Last week, Logikcull participated in ILTACON 2022, where we learned, demoed, and rubbed elbows (and backs- shout out to everyone who stopped by our massage station) with some of the top leaders in legal technology. As it drew to a close, we realized we'd been hearing a lot about a particular issue: Law firms are struggling to scale tech to their size, partially because many of them are in contracts with tech that's 10-15 years old.
A lot of firms find themselves locked into legacy contracts with outdated tech. This may be because they are using overcomplicated RFPs to evaluate new tools and be sure they're getting the best value (which can be avoided with the try-before-you-buy model that most software companies now offer, providing a low-risk way to test a tool out). Or, law firms may skip the evaluation step altogether and just renew three-year contracts with trusted but outdated tools to avoid the burdensome task of making a firm-wide change.
Legal tech has advanced a lot over the last decade (and that article doesn't even account for advances due to the pandemic). And at the rate legal tech advances, being locked into a contract for three years can cause firms to miss entire innovation cycles. Market leaders can become market laggards very quickly if they don't keep up, which has very real consequences. Though a firm may not be motivated to streamline processes due to the billable hours, that lack of efficiency can cause client dissatisfaction. Clients are smart people who are aware of the competing tech that's out there. If they learn they're working with a firm that uses outdated technology, they may lose trust. And of course, outdated technology can result in serious data security risks.
In addition to client satisfaction, firms are seeing an influx of younger attorneys who have a more natural tendency toward technology. If you've been following the debate on LinkedIn about quiet quitting, you know that Millenials and Gen Z have no problem prioritizing their work/life balance and going to jobs that allow them to work smarter, not harder. Seeing resistance to innovation and efficiency in their firms can cause attrition among these younger attorneys. This is trend was mentioned by ILTACON panelist Matthew Basile, who is not only an attorney but also the CEO and founder of Naya Software. Matthew emphasized that Millenial and Gen Z attorneys like to feel that they work somewhere that is moving forward, including in tech, and that he knew of at least one young attorney who left a firm because they refused to do so.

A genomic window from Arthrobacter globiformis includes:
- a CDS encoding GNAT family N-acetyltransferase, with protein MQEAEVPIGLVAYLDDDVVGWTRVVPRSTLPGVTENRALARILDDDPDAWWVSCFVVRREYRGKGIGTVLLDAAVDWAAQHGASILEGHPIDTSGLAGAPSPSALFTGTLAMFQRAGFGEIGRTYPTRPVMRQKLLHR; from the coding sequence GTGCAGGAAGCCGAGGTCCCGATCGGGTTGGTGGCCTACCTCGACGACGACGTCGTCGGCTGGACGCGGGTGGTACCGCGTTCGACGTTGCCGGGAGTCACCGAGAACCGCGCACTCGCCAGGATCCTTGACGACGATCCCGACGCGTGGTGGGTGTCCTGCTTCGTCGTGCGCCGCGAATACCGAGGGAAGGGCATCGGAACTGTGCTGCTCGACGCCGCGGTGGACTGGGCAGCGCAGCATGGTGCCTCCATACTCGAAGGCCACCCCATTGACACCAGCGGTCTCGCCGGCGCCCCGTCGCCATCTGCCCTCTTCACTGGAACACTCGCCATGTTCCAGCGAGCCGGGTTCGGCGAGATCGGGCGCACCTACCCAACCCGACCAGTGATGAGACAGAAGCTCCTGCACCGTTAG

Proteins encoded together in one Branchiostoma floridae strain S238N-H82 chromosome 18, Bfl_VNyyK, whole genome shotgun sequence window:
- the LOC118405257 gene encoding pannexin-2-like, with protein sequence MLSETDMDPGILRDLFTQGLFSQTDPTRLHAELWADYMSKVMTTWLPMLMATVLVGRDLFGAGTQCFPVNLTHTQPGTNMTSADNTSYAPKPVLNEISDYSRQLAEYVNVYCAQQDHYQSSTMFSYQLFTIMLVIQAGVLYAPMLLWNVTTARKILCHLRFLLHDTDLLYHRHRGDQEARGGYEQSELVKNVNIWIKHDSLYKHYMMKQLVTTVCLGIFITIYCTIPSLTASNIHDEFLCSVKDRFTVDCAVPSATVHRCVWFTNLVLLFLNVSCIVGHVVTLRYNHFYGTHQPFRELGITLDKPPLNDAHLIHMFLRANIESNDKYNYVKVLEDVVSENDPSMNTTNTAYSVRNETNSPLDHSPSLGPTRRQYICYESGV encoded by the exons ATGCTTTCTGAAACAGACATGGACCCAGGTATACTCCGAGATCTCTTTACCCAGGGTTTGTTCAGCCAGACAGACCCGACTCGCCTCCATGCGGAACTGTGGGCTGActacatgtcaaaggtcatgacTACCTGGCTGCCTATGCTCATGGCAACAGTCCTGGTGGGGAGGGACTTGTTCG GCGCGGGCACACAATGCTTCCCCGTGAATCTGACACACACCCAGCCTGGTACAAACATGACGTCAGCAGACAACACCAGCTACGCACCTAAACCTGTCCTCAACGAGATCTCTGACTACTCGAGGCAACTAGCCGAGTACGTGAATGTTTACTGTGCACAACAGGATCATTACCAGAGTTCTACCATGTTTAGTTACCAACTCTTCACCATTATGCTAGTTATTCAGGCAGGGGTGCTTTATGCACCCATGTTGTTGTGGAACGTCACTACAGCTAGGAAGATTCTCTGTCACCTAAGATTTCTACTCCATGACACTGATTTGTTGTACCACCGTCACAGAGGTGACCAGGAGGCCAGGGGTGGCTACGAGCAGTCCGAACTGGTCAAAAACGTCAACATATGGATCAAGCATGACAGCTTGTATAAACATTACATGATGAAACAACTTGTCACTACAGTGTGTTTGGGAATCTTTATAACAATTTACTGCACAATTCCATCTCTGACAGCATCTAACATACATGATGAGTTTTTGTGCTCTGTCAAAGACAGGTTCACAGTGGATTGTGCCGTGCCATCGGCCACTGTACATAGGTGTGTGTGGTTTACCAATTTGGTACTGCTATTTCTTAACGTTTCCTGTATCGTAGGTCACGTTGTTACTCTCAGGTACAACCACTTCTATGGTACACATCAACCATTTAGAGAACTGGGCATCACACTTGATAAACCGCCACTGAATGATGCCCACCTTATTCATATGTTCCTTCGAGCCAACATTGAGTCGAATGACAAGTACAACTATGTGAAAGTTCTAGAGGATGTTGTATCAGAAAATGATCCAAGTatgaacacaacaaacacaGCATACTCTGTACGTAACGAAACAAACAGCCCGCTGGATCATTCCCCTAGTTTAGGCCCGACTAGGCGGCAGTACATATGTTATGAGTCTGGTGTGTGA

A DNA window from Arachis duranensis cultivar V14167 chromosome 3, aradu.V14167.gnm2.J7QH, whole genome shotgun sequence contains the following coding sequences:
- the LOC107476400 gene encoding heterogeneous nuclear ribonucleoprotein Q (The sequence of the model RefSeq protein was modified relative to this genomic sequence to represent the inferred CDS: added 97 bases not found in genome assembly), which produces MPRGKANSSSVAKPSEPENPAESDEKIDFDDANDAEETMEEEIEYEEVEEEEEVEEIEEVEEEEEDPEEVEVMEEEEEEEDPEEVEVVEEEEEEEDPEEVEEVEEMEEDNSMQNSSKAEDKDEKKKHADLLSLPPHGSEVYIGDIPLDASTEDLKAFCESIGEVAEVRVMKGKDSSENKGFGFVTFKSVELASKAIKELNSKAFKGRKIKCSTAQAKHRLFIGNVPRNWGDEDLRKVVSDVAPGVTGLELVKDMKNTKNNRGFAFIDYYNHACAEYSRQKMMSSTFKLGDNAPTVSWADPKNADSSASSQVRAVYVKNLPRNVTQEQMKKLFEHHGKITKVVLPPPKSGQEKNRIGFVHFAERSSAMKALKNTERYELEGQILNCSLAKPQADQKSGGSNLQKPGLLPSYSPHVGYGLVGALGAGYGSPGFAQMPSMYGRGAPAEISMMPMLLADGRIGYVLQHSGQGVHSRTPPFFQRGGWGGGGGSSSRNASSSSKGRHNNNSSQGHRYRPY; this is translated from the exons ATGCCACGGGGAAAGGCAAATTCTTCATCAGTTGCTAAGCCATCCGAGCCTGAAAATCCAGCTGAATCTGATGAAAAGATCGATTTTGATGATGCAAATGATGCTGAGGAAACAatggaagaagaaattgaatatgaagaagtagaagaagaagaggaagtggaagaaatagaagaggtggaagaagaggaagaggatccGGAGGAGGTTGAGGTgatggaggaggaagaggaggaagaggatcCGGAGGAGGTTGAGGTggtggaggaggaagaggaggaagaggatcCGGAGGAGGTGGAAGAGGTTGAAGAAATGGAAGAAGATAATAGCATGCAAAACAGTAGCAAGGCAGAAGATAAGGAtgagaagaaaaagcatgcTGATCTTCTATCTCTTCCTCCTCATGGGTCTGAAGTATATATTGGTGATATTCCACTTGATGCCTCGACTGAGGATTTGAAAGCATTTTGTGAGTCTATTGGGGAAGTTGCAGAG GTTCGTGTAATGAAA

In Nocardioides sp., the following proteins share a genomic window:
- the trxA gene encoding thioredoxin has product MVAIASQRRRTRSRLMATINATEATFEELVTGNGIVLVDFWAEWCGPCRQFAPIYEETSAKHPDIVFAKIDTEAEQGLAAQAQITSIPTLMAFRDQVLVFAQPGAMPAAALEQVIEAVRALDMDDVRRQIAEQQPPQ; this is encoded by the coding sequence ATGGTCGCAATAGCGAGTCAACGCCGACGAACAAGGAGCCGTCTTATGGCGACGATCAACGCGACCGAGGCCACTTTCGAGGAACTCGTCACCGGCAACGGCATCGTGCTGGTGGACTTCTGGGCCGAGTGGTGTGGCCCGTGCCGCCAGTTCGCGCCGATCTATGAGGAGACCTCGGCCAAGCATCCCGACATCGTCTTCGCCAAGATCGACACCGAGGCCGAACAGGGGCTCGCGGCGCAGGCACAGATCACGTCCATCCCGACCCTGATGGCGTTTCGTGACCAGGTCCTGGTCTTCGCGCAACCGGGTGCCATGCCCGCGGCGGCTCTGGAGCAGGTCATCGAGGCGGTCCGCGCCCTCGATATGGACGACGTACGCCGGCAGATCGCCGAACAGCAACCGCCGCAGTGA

According to Julia Montgomery, leader of the Solutions Advisory Group at Intapp, firm resistance to new technology can be partially attributed to attorneys' personality traits. Her incredibly engaging ILTACON session on change management strategies to get attorneys to adopt new technology contained some very interesting facts about attorneys vs. the general public. Attorneys tend to be more skeptical, more results-focused, and more resistant to being managed than the average person. Not surprising. Many attorneys would likely wear those traits as a badge of honor. However...